# I need to time the rotation of a prop

We are working on a method to test small model propellers. I need to get the time as the blades go by, about 160 rpm speed. I need to get the time from blade tip to blade tip in milliseconds……How?

Then I need some way to see what that time value is.

What hardware do you have on hand? If I’d have such task I use some kind of optical encoder. Perhaps, even a combo of laser beam targeted toward an LDR lightness sensor. Then all that’s required is to properly count pulses coming from the LDR-based sensor.

We can read the prop no problem. What we don’t know how to do is to drive a second motor that will rewind the rubber motor what is driving the prop.

The prop is driven with a short rubber motor.
We wind that motor to a certain torque and an associated number of “winds”.

We pick up a single prop rotation, and then restore the wind with a second motor.

The second motor must wind faster that then prop s rotating in order to stay ahead of the prop.

This is what we call a “constant torque test”. I.e. where the torque on the prop is constant.

My first problem is how to time the prop in Miliseconds…can’t see how to do that.

Bud

I can send you a Sequence of Operations if that will help

How are you controlling the motor to get one rotation? Unless it is a stepper motor, that will probably be a bigger issue than counting prop rotations. The simplest solution would be to use a stepper motor geared to give you one rotation for each step (but that may not be practical), then you can just count prop flashes, divide by # of blades, and step motor for each prop rotation.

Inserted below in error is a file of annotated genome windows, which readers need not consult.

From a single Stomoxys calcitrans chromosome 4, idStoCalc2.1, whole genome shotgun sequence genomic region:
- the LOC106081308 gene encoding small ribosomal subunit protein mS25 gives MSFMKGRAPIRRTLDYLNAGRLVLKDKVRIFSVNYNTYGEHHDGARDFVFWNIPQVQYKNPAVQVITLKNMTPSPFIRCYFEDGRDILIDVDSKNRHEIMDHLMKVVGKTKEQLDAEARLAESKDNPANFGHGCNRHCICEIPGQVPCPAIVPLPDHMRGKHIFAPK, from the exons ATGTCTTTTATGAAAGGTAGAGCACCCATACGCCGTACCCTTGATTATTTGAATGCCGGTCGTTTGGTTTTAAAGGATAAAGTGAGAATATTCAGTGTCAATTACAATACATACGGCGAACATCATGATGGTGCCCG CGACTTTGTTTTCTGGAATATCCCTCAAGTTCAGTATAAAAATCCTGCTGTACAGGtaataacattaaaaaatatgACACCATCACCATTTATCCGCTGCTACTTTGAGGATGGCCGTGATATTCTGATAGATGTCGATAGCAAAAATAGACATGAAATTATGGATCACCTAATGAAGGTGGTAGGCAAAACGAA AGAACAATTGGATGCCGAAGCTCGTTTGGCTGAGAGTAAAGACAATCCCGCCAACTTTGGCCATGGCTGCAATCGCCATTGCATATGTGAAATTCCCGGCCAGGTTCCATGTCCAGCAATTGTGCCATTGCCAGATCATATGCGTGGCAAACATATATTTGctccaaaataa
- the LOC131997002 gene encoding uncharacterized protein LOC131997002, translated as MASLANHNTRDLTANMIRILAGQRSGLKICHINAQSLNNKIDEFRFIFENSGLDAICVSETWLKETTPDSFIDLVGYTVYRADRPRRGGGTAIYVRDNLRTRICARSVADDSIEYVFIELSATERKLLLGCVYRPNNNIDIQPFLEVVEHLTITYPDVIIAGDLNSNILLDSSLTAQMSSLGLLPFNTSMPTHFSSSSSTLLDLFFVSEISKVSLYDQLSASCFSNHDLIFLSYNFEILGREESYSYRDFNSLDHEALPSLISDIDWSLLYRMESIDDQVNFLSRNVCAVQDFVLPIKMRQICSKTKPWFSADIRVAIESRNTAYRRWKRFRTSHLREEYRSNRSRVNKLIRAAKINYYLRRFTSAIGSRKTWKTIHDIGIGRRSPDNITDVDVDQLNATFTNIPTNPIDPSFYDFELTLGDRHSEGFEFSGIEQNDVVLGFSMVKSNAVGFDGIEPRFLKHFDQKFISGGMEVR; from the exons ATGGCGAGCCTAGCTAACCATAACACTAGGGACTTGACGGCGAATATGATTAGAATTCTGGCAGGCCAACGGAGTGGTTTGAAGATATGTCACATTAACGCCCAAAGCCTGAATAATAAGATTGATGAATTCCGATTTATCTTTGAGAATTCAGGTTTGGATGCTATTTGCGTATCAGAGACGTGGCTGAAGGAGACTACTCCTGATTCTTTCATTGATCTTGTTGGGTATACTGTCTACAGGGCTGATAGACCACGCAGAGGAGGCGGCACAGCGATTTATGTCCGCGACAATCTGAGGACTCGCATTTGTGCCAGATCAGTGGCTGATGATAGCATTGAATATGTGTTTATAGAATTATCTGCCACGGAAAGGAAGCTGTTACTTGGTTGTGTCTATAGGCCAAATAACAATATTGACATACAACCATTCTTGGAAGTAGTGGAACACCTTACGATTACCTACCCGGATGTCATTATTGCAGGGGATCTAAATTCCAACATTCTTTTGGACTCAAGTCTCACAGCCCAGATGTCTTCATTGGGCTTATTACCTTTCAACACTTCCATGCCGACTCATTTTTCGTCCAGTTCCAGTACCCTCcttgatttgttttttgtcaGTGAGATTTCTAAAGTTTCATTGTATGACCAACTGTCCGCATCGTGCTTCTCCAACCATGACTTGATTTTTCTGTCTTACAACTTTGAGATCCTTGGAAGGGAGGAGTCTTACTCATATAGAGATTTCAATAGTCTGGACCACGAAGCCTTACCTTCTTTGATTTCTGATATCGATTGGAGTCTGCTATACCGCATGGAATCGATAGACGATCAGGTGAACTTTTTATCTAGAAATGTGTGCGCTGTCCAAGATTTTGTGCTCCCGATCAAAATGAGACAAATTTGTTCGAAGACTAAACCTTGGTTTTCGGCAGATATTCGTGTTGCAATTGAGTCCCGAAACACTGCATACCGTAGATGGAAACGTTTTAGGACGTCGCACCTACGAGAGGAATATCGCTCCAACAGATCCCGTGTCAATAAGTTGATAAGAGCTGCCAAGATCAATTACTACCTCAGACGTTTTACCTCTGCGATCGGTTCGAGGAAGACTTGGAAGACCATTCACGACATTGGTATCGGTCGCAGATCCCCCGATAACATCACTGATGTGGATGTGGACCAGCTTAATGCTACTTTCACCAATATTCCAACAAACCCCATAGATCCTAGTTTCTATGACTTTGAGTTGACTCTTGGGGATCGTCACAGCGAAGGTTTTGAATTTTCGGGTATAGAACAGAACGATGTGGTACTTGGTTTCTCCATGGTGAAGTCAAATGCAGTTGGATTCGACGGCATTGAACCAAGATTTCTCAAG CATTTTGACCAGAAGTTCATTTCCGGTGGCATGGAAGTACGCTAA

If you are just running a motor, you will need some kind of encoder to determine when it has completed a revolution…basically the same as you are doing to count prop rotation. If motor gets behind, speed it up; if it gets ahead, slow it down. Amount of speed change will probably need to proportional to how far ahead/behind the motor is.

Either way, you only need to time the rotations if you want to know RPM, the algorithm for operating the motor doesn’t really need that info. If you are counting rotations, you only need to know how many rotations for a given time-frame to calculate RPM; you probably don’t necessarily need ms timing unless you expect RPM to change rapidly (which it would not with constant torque). It probably doesn’t really make much sense to calculate RPM until things have stabilized, which would mean speed of motor does not need to change much each check.

Not exactly sure if im spot on or out in left field.
160 RPM = 2.66666666 revolutions per second
assuming a 6 inch prop.
3.14159 * 6 * 2.66666 = 50.26546 inches of prop travel in one second.
In 1 mil the prop travels 50.26546 inches / 1000 = .050265 inches (50 thousandths of an inch
circumfrence (6 * pi) 18.8495 / .050265 = 375 mil /sec.
From a fixed location with a two blade prop you will have a prop tip at that locaton in 187 mils.
Did I do good or just confuse you?